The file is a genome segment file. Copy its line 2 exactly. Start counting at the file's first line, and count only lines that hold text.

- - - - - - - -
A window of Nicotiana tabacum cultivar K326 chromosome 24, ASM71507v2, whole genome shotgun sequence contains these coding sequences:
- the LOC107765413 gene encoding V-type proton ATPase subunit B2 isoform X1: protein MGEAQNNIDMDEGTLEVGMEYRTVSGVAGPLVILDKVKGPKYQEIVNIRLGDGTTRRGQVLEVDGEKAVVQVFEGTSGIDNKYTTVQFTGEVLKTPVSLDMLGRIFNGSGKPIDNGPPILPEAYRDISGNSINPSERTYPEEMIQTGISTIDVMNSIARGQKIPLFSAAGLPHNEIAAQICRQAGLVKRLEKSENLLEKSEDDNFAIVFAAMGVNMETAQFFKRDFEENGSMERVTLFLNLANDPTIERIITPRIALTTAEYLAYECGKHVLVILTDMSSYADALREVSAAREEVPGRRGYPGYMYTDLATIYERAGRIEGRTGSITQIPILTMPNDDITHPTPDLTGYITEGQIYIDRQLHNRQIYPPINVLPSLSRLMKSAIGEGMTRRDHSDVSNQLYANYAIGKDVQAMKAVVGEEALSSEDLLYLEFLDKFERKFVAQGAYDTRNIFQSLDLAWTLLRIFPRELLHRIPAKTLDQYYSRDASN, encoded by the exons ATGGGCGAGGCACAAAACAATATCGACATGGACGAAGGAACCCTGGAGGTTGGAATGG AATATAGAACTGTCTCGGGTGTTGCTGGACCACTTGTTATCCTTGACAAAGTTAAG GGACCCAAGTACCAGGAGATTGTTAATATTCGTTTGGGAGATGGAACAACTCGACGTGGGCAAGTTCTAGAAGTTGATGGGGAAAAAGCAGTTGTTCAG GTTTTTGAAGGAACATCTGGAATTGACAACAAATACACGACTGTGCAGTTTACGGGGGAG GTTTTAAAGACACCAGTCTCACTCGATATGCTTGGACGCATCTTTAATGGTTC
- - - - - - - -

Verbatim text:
- the LOC107765413 gene encoding V-type proton ATPase subunit B2 isoform X1: protein MGEAQNNIDMDEGTLEVGMEYRTVSGVAGPLVILDKVKGPKYQEIVNIRLGDGTTRRGQVLEVDGEKAVVQVFEGTSGIDNKYTTVQFTGEVLKTPVSLDMLGRIFNGSGKPIDNGPPILPEAYRDISGNSINPSERTYPEEMIQTGISTIDVMNSIARGQKIPLFSAAGLPHNEIAAQICRQAGLVKRLEKSENLLEKSEDDNFAIVFAAMGVNMETAQFFKRDFEENGSMERVTLFLNLANDPTIERIITPRIALTTAEYLAYECGKHVLVILTDMSSYADALREVSAAREEVPGRRGYPGYMYTDLATIYERAGRIEGRTGSITQIPILTMPNDDITHPTPDLTGYITEGQIYIDRQLHNRQIYPPINVLPSLSRLMKSAIGEGMTRRDHSDVSNQLYANYAIGKDVQAMKAVVGEEALSSEDLLYLEFLDKFERKFVAQGAYDTRNIFQSLDLAWTLLRIFPRELLHRIPAKTLDQYYSRDASN, encoded by the exons ATGGGCGAGGCACAAAACAATATCGACATGGACGAAGGAACCCTGGAGGTTGGAATGG AATATAGAACTGTCTCGGGTGTTGCTGGACCACTTGTTATCCTTGACAAAGTTAAG GGACCCAAGTACCAGGAGATTGTTAATATTCGTTTGGGAGATGGAACAACTCGACGTGGGCAAGTTCTAGAAGTTGATGGGGAAAAAGCAGTTGTTCAG GTTTTTGAAGGAACATCTGGAATTGACAACAAATACACGACTGTGCAGTTTACGGGGGAG GTTTTAAAGACACCAGTCTCACTCGATATGCTTGGACGCATCTTTAATGGTTC